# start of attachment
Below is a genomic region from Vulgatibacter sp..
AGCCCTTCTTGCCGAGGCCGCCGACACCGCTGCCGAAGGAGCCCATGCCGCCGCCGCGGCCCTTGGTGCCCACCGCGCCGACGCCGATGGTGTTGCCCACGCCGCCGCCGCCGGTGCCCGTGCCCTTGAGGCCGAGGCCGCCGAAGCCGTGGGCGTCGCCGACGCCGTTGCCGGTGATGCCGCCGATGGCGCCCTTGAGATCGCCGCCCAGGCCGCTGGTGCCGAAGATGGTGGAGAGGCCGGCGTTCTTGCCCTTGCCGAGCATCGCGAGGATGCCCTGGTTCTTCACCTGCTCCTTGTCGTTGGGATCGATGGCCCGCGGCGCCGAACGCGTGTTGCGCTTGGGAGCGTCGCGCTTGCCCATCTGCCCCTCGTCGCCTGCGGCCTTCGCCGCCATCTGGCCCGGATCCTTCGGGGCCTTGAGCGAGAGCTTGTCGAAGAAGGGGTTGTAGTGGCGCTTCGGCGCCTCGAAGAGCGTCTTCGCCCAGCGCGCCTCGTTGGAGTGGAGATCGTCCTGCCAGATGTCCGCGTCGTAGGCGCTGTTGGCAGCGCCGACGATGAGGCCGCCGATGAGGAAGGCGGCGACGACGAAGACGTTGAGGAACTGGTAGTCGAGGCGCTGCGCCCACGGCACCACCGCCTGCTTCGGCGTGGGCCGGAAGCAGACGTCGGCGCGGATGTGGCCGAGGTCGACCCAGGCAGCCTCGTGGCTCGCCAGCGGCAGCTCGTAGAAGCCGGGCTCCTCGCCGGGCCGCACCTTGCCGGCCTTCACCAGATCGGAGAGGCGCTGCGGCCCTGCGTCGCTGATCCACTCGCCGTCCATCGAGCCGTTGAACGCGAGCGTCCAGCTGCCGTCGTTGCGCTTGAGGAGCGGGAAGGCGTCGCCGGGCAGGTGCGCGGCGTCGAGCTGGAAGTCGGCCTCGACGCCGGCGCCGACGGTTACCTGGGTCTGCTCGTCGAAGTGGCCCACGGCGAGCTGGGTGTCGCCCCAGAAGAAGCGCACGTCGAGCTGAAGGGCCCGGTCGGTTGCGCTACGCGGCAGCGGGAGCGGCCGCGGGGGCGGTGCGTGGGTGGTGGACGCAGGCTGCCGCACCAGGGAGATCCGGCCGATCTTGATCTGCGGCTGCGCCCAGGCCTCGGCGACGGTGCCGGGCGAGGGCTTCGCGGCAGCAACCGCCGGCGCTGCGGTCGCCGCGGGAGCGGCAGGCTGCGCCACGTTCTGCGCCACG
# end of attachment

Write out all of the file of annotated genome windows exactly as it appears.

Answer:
Below is a genomic region from Vulgatibacter sp..
AGCCCTTCTTGCCGAGGCCGCCGACACCGCTGCCGAAGGAGCCCATGCCGCCGCCGCGGCCCTTGGTGCCCACCGCGCCGACGCCGATGGTGTTGCCCACGCCGCCGCCGCCGGTGCCCGTGCCCTTGAGGCCGAGGCCGCCGAAGCCGTGGGCGTCGCCGACGCCGTTGCCGGTGATGCCGCCGATGGCGCCCTTGAGATCGCCGCCCAGGCCGCTGGTGCCGAAGATGGTGGAGAGGCCGGCGTTCTTGCCCTTGCCGAGCATCGCGAGGATGCCCTGGTTCTTCACCTGCTCCTTGTCGTTGGGATCGATGGCCCGCGGCGCCGAACGCGTGTTGCGCTTGGGAGCGTCGCGCTTGCCCATCTGCCCCTCGTCGCCTGCGGCCTTCGCCGCCATCTGGCCCGGATCCTTCGGGGCCTTGAGCGAGAGCTTGTCGAAGAAGGGGTTGTAGTGGCGCTTCGGCGCCTCGAAGAGCGTCTTCGCCCAGCGCGCCTCGTTGGAGTGGAGATCGTCCTGCCAGATGTCCGCGTCGTAGGCGCTGTTGGCAGCGCCGACGATGAGGCCGCCGATGAGGAAGGCGGCGACGACGAAGACGTTGAGGAACTGGTAGTCGAGGCGCTGCGCCCACGGCACCACCGCCTGCTTCGGCGTGGGCCGGAAGCAGACGTCGGCGCGGATGTGGCCGAGGTCGACCCAGGCAGCCTCGTGGCTCGCCAGCGGCAGCTCGTAGAAGCCGGGCTCCTCGCCGGGCCGCACCTTGCCGGCCTTCACCAGATCGGAGAGGCGCTGCGGCCCTGCGTCGCTGATCCACTCGCCGTCCATCGAGCCGTTGAACGCGAGCGTCCAGCTGCCGTCGTTGCGCTTGAGGAGCGGGAAGGCGTCGCCGGGCAGGTGCGCGGCGTCGAGCTGGAAGTCGGCCTCGACGCCGGCGCCGACGGTTACCTGGGTCTGCTCGTCGAAGTGGCCCACGGCGAGCTGGGTGTCGCCCCAGAAGAAGCGCACGTCGAGCTGAAGGGCCCGGTCGGTTGCGCTACGCGGCAGCGGGAGCGGCCGCGGGGGCGGTGCGTGGGTGGTGGACGCAGGCTGCCGCACCAGGGAGATCCGGCCGATCTTGATCTGCGGCTGCGCCCAGGCCTCGGCGACGGTGCCGGGCGAGGGCTTCGCGGCAGCAACCGCCGGCGCTGCGGTCGCCGCGGGAGCGGCAGGCTGCGCCACGTTCTGCGCCACG